Cons – Since some people don’t relate the word “scrum” with “brief”, an expected fifteen-minute conversation becomes an hour-long dissertation from Bob about how the Illuminati are running the company and about how he blew the bridge last year. Every. Single. Day.

4.) Cross-Functional Teams

Pros – Developers with different areas of expertise work alongside in order to better understand the issues faced by different departments and in order to create more innovative solutions.
Cons – Sometimes, the “powers-that-be” don’t seem to understand how to properly form a cross-functional team. “Why am I in the same room as the maintenance guy and the building’s bomb-sniffing dog?”

5.) Planning Poker

Pros– During a Scrum session, the usage of cards (instead of vocal answers) will create a more accurate estimation of time required for tasks, since the vocal answers of one could influence others’ estimates.
Cons – Its implementation increases the chance of a violent gambling ring among your software developers, which then naturally leads to the formation of mob families in your department. Productivity will naturally decrease when your developers start missing fingers.

6.) Timeboxing

Pros – By creating a physical visual chart that tracks your project’s progress instead of a hard timeline, you can get a more accurate picture of the current status and impending direction of your work.
Cons – Sometimes timeboxes can become a bit ‘crowded’. “Can we knock out this wall here? I’m going to need a bit more room…I also need somewhere to put this pallet of sticky notes…”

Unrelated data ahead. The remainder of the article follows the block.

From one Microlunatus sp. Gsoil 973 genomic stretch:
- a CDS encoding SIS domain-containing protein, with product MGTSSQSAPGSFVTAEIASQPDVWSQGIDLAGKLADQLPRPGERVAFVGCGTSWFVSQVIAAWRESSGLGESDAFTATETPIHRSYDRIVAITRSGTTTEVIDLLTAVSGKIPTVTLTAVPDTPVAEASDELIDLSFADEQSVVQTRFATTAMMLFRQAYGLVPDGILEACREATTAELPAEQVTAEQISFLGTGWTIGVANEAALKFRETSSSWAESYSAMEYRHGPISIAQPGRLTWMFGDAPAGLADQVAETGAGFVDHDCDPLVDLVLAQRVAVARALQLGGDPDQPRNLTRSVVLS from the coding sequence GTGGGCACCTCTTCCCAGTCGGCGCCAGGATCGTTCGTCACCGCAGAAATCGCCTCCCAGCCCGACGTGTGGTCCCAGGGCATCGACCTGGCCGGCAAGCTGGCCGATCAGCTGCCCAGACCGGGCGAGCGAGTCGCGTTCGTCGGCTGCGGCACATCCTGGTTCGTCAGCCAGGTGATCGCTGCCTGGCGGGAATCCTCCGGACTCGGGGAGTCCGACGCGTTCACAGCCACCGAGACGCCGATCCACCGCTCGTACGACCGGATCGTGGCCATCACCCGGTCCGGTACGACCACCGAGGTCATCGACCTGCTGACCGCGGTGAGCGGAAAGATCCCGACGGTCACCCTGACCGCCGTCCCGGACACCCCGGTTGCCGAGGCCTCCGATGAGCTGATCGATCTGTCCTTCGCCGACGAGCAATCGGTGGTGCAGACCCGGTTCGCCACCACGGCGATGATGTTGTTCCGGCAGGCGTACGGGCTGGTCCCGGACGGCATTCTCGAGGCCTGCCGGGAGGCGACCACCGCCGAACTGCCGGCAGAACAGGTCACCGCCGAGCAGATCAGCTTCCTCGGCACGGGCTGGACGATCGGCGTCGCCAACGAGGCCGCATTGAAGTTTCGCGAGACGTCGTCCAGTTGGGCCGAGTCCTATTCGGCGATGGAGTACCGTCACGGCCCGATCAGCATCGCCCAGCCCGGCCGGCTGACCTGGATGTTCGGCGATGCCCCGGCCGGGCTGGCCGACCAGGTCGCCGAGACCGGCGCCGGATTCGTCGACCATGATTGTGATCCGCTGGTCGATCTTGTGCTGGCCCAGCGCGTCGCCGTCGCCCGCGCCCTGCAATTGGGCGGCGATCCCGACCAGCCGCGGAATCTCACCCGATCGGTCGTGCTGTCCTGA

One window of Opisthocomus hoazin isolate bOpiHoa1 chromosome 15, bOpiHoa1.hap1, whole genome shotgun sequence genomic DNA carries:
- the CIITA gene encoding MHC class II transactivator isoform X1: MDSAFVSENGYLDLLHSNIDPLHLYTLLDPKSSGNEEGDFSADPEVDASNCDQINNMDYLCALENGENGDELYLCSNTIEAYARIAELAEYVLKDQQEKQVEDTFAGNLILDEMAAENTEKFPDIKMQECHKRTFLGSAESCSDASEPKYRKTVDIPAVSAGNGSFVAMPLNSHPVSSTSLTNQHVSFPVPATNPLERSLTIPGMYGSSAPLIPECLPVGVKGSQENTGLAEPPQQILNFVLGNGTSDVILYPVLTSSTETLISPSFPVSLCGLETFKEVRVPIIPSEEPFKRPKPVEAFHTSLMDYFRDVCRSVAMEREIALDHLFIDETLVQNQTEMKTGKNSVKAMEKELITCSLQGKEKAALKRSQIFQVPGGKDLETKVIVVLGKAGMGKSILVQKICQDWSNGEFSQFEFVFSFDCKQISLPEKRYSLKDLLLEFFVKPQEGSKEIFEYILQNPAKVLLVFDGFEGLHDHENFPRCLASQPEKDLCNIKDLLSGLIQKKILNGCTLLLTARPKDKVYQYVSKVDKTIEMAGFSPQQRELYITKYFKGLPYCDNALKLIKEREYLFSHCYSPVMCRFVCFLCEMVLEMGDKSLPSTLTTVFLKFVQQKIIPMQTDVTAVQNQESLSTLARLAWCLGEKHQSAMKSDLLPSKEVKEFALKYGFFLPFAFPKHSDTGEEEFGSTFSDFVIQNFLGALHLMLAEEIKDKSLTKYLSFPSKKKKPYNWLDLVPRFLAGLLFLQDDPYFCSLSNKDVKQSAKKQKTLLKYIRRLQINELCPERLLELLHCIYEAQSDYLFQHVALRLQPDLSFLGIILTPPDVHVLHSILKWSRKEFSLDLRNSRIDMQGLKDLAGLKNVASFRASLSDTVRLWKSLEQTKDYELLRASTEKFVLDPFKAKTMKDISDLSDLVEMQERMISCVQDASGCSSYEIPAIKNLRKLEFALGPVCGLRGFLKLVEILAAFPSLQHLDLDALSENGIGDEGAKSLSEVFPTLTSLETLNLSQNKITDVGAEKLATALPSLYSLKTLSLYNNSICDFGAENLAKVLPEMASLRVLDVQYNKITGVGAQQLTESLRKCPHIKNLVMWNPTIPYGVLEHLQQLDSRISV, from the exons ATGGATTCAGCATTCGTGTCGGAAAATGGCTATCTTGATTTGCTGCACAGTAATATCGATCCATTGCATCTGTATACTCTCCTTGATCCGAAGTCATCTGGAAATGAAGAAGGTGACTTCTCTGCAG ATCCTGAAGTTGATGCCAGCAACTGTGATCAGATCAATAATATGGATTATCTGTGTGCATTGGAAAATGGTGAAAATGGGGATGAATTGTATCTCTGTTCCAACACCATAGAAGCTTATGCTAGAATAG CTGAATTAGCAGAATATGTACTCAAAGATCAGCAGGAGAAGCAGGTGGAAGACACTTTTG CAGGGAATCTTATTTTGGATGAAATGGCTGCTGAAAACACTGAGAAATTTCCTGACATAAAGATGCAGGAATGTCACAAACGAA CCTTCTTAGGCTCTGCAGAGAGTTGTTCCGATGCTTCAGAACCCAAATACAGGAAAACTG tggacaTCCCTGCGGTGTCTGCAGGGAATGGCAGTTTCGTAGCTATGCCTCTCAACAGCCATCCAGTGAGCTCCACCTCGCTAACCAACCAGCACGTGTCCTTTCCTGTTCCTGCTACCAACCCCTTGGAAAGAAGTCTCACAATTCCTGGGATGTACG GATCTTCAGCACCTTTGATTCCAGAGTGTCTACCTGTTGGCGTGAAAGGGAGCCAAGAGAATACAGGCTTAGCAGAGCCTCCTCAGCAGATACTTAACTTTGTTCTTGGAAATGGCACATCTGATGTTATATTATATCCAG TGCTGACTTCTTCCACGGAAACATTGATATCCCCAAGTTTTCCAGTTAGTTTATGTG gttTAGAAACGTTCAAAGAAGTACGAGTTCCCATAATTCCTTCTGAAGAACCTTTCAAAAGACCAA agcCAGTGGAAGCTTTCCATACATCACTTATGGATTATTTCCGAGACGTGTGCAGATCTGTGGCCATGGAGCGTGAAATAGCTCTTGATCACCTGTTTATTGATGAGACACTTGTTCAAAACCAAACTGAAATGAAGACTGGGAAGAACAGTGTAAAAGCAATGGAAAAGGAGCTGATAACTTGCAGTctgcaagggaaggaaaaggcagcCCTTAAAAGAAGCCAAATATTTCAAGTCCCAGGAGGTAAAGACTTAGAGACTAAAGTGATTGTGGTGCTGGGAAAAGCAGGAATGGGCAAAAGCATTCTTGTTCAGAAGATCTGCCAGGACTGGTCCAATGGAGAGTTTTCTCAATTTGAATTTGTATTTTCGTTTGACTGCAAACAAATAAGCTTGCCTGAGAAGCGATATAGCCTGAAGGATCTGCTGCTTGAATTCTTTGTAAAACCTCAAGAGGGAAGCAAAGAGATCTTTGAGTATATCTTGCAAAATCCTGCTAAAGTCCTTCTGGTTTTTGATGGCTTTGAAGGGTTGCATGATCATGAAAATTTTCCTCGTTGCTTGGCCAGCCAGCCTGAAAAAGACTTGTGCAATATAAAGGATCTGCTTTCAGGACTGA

7.) Story-Driven Modeling

Pros – Developers and users get together in order to create detailed usage scenarios for the software, which then reveals new requirements and possible issues when further developing and/or enhancing the software.
Cons – Sometimes pairing certain developers and users can be counter-productive, especially if they develop and chronicle a relationship outside of work. “So, Peter orders a box of condoms by clicking on the ‘Purchase’ button, and then Mary hits the ‘Agree’ button in order to book the hotel room, and then [Insert Explicit Actions Here], followed by [Insert Explicit Image Here].”

8.) Test-Driven Development

Pros – By requiring developers to create tests for their functions before they implement them fully, it helps to ensure that the results are kept in the forefront of the developers’ minds.
Cons – For your more ‘special’ developers, this development style could then be mistakenly combined with their recursive practices, resulting in an infinite spiral where a testing harness is created for unit tests that gauge results from another testing harness…until they piss off the system, are absorbed into the circuitry, and must fight alongside an even older Jeff Bridges against the Uber APU in order to save humanity.

Peter Bolton is the author of Blowing the Bridge: A Software Story and has also been known to be a grumpy bastard on occasion.